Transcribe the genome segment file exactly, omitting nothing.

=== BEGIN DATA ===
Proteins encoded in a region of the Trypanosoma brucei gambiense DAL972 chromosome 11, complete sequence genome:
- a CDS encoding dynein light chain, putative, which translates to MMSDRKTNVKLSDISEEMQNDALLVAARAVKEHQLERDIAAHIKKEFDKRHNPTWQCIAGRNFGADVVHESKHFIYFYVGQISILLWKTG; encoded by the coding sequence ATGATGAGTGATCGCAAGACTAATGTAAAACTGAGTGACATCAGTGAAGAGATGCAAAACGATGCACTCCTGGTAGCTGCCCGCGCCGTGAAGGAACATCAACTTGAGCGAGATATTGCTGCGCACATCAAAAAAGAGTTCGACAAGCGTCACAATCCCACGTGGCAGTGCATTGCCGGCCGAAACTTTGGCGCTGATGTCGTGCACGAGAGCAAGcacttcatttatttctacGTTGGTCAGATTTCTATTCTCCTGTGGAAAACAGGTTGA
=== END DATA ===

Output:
Proteins encoded in a region of the Trypanosoma brucei gambiense DAL972 chromosome 11, complete sequence genome:
- a CDS encoding dynein light chain, putative, which translates to MMSDRKTNVKLSDISEEMQNDALLVAARAVKEHQLERDIAAHIKKEFDKRHNPTWQCIAGRNFGADVVHESKHFIYFYVGQISILLWKTG; encoded by the coding sequence ATGATGAGTGATCGCAAGACTAATGTAAAACTGAGTGACATCAGTGAAGAGATGCAAAACGATGCACTCCTGGTAGCTGCCCGCGCCGTGAAGGAACATCAACTTGAGCGAGATATTGCTGCGCACATCAAAAAAGAGTTCGACAAGCGTCACAATCCCACGTGGCAGTGCATTGCCGGCCGAAACTTTGGCGCTGATGTCGTGCACGAGAGCAAGcacttcatttatttctacGTTGGTCAGATTTCTATTCTCCTGTGGAAAACAGGTTGA